How does jspwgen work?

jspwgen was updated on 13. Jan 14 to fix a few bugs and clean up the interface. Read more here.

jspwgen uses entropy (here, "randomness", random bits) which is generated by the user. At no time any system-provided random number generators are used. There are a lot of password generators that use system-provided entropy and the point of jspwgen is that these RNGs can not be trusted.

Entropy generation

Generating random bits is hard, and it is extremely hard on a computer, which itself is (almost) completely deterministic. This still holds when entropy is generated by a human being using a computer. In jspwgen, entropy is generated by the user moving their mouse "randomly" across a canvas element. Each time the browser fires an onmousemove event, the location of the point in conjunction with the current time is saved. When using a mobile device, the moves of fingers are recorded once they start sliding around inside the canvas element. There are some differences between using jspwgen on a mobile device and on a desktop (i.e. with a mouse), namely, that when using touch events, all events of all used fingers are recorded until the user lifts their finger from the screen again, even if they leave the canvas. However, this should not significantly weaken the entropy generation (mail me if you know better).

I initially designed jspwgen so that it would record points relative to the upper-left corner of the canvas, however, it ended up recording with respect to the viewport (apparently). This does not really matter (again, mail me if you know better) - the way it is now, the scrolling position provides a few bits more entropy.

For the current time jspwgen uses window.performance.now (see here) or, if that is not available, Date.getTime, which returns the number of milliseconds since 1.1.1970 (unix epoch). The former might contain more entropy since it has microsecond precision.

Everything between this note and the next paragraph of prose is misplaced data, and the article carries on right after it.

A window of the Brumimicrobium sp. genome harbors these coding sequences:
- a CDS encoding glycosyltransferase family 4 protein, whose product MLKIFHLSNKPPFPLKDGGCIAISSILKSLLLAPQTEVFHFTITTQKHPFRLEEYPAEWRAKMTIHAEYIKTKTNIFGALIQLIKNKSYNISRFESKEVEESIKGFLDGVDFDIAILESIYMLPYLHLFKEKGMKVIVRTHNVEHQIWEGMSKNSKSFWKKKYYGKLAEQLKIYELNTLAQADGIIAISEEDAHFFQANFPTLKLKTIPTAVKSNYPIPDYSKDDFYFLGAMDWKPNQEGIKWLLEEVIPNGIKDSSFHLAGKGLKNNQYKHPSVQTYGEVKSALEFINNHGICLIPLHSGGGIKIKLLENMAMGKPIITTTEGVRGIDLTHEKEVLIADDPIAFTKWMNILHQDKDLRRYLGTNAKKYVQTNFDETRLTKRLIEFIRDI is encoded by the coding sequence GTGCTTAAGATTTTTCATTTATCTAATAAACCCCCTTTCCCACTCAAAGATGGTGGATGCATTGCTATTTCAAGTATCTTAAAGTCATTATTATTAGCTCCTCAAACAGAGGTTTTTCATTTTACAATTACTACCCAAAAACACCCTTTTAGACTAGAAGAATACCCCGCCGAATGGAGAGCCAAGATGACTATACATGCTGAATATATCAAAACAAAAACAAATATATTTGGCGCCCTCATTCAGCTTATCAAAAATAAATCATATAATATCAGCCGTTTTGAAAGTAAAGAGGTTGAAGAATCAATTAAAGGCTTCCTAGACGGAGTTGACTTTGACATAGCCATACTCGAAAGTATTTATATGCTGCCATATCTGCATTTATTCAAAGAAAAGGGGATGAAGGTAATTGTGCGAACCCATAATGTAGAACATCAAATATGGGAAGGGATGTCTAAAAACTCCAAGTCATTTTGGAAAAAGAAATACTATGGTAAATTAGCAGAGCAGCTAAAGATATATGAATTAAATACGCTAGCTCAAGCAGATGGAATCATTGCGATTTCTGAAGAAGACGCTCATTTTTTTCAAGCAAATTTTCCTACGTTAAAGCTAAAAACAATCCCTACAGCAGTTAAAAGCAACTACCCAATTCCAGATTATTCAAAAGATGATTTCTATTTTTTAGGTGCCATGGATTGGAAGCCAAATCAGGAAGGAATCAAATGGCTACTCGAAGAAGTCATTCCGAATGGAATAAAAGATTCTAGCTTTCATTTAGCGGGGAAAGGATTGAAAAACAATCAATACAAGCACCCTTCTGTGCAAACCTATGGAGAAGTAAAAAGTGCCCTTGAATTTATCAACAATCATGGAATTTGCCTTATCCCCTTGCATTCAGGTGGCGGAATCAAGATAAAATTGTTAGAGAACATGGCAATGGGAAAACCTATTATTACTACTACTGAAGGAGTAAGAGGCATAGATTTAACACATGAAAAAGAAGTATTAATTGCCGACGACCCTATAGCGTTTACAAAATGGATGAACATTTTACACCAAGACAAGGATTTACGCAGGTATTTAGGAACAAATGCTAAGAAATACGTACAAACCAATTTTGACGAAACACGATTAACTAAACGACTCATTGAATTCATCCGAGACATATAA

For the "weak entropy" bar to be full, jspwgen requires 700 recorded points, for the strong entropy bar it requires 7000 points. My humble estimation is that a single point contains only 0.5 to 1 bits of entropy. This is because, given all points \(\{0\dots n-1\}\) the \(n^{\text{th}}\) point can be estimated fairly well. How well it can be estimated depends on how "randomly" the user moves their mouse. The more derivatives of the path are non-zero, the harder it is to estimate the next point. For example, if the user followed a strict circle with a constant speed, the next point could always be estimated perfectly. Generally, following shapes decreases entropy, which is why drawing an image and then using it as entropy input for password generation is very bad.

One more note on timestamps: we could cut off the "known" part, i.e. the places before the comma, which rarely change (and if they do, they just count upwards), however, this does not harm the entropy so it is not done.

Compression

After generating the data points, they need to be compressed to the chosen password strength. (Note that jspwgen allows the user to be "stupid", i.e. they can already generate a "256bit" password as long as there is a single point of data. jspwgen relies on the psychological effect of the neatly moving entropy bars to keep users moving their mouse in amazement until they become bored.) For compression, PBKDF2 is used. The implementation used is http://crypto.stanford.edu/sjcl/ who I trust to implement it properly. The hash used in PBKDF2 is HMAC-SHA256. jspwgen actually "abuses" PBKDF2 in the sense that it does not use it as password based key derivation function but as entropy-pool based password generation function. The main reason to use PBKDF2 instead of just using a hash function was the ability to select a certain output size (if you know that I screwed up with this design choice, please mail me).

Password Generation

The output of the PBKDF2 is a binary array. In javascript, handling these is a bit painful - javascript only supports binary operations on 32 bit signed integers, i.e. you can not have an array of uint8_t. jspwgen uses http://silentmatt.com/biginteger/ to convert the array of signed integers into a big integer while accounting for cases where only a certain part of the 32 bits of an integer is actually used (e.g. in 72 bit passwords, which consist of two 32 bit integers and 8 bits of a third 32 bit integer). Interestingly, on 64 bit platforms, when the binary array is not a multiple of 32 bits in length, the remaining bits are represented as 64 bit integer (at least in firefox). Is this standard?

Once the array has been converted to a big integer, this integer is used to generate the indices of arrays of a certain size (e.g. the array of all printable ascii characters, or the array of english words). This is done by a typical basis conversion (check the code and mail me if I screwed it up). The elements at the indices are then used for the password. And there, you have your password.

© 2010-2015 Stefan Birgmeier
birki@21er.org